• BenefitsCheckUp: A free service provided by the National Council on Aging, BenefitsCheckUp helps you find programs to assist with medications and other health care expenses. It includes a comprehensive search of federal, state and private benefits programs tailored to the individual's health needs.
  • Medicine Assistance Tool: This tool, created by the Pharmaceutical Research and Manufacturers of America (PhRMA), connects patients to resources offered by various biopharmaceutical industry programs. It helps you find assistance with accessing and affording medications, including those for chronic kidney disease.
  • RxAssist: RxAssist offers a comprehensive database of Patient Assistance Programs established by pharmaceutical companies. These programs often provide medications for free or at a lower cost to qualifying individuals, including those requiring treatments for chronic kidney disease.
  • State Pharmaceutical Assistance Programs (SPAPs): Many states offer their own pharmaceutical assistance programs to help residents afford the prescription medications they need. These programs may provide additional support or work alongside Medicare Part D and some may have specific provisions or programs for chronic kidney disease treatments.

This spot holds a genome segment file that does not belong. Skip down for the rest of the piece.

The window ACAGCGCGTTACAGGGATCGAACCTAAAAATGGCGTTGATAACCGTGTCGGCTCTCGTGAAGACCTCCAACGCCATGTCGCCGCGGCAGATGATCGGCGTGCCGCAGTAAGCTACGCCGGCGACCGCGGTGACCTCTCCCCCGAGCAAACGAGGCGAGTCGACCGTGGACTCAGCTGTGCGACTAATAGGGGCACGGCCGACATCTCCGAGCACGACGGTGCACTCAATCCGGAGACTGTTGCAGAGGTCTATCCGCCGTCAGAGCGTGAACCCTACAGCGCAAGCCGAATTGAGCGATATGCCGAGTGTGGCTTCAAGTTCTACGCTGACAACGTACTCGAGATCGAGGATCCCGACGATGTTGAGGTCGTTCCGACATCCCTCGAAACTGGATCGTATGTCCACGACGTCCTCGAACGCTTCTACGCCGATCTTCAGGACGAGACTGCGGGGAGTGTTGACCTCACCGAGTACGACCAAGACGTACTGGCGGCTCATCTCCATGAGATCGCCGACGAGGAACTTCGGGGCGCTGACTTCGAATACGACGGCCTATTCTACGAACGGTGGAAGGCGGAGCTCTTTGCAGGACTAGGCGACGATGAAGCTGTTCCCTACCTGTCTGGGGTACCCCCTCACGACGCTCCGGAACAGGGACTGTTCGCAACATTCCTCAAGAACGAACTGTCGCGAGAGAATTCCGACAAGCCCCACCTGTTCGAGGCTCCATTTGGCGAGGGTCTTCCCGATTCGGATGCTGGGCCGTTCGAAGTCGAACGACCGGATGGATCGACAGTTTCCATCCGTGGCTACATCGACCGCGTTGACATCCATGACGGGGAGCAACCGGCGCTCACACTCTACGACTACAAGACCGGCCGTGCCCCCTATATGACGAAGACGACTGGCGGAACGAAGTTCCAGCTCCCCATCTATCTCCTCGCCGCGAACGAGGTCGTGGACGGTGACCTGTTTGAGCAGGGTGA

Additional Resources

We've gathered a few additional resources that can provide extra help navigating the financial landscape of chronic kidney disease and dialysis treatment.

  • American Association of Kidney Patients (AAKP): Their mission is to improve kidney patients' lives and long-term outcomes through education, advocacy, patient engagement and fostering patient communities. They have resources focused on the financial aspects of treatment.
  • Dialysis Patient Citizens (DPC): Provides educational materials and hosts educational conferences to empower patients and improve kidney disease awareness. Their resources can guide patients in navigating the financial complexities of kidney disease treatments.